Cheap hotbed/greenhouse/cold frame
Spring has sprung here in town, and here at home we're giving our seedlings a head start. I built an inexpensive greenhouse-like structure on the south side of our garage, which is the single spot on our property that receives the most sunlight. It's not so much a greenhouse because you can't walk inside, nor is it quite a cold frame because it's heated from below. Perhaps the closest thing it resembles is an electric-heated hotbed (but using electric blankets instead of a soil heating cable). I've blogged about more traditional, compost-heated hotbeds before.
My structure is basically a giant picture window resting on my old plywood market table. (I kept the table from tipping over from the weight of the window by zip-tying concrete blocks to the back legs. It seems to be pretty stable!)
I first covered the table with a blanket from the thrift store (for insulation). Then I layered it with two electric blankets, also from thrift stores. Over the electric blankets I placed a plastic sheet to keep them from getting wet.
The blankets don't get the greenhouse terribly warm; they're there primarily to keep the temperature above 10ºC at night, which they've been doing well. I hung a down duvet from the top of the greenhouse to help keep the warmth in at night. The duvet is on a pulley system so that I can easily lower it at night and raise it in the morning. Of course, I was sure to cover the duvet well with tarps so that it wouldn't absorb the rain.
I also filled two plastic totes with water and placed them in the middle of the greenhouse. These are supposed to absorb the heat during the day and slowly release it during the night. I'm not sure if they're doing much yet since it still doesn't get that warm in there during the day, but I figured, what the heck, most farmers do this!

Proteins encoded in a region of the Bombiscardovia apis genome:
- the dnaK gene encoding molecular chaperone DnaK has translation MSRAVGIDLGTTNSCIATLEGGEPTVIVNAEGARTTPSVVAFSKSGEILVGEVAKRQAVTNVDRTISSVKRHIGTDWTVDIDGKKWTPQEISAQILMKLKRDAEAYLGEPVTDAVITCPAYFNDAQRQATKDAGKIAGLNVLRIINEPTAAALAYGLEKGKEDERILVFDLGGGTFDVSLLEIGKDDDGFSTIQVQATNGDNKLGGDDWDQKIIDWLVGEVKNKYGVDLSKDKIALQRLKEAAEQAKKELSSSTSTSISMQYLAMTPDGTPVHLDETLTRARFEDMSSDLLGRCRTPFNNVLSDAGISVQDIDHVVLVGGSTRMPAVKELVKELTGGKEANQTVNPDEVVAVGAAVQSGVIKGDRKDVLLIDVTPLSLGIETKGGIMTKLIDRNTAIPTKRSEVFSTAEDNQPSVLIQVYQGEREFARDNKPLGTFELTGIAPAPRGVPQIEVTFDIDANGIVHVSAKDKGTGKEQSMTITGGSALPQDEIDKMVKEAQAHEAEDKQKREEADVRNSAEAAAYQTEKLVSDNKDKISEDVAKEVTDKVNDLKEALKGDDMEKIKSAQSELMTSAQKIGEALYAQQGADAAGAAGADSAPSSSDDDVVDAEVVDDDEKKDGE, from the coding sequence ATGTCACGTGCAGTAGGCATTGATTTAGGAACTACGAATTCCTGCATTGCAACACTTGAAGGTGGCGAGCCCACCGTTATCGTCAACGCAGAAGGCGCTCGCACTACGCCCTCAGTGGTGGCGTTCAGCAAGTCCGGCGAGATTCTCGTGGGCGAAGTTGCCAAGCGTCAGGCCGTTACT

Another trick I'm trying out this year is the addition of a home-made CO2 generator, consisting of a pop bottle filled with water, sugar and yeast. It's supposed to be able to produce CO2 for about two weeks before you have to feed it or replace it. Christoph gave me this idea, who said that one concern of growing plants in such a small enclosed space is lack of CO2 required for photosynthesis.
|Picture window||Free (from neighbour)|
|Down duvet||Free (hand-me-down)|
|Scrap wood||Free (found in garage)|
So far this greenhouse hasn't got any warmer than 22ºC during the day, but it doesn't sink any lower than about 10ºC at night. It's been pretty cool this spring (so far) and it hasn't been consistently sunny for a whole day, so I'm not surprised that it hasn't warmed up more than that. But that's a good temperature range for the peppers and tomatoes right now, which might otherwise be fooled into thinking it's summer already and time to flower before they've had a chance to really grow.
Besides the peppers and tomatoes, there are lots of flowers that Laire has started. Some of these are perennials that he's hoping to get some blooms out of in the first year.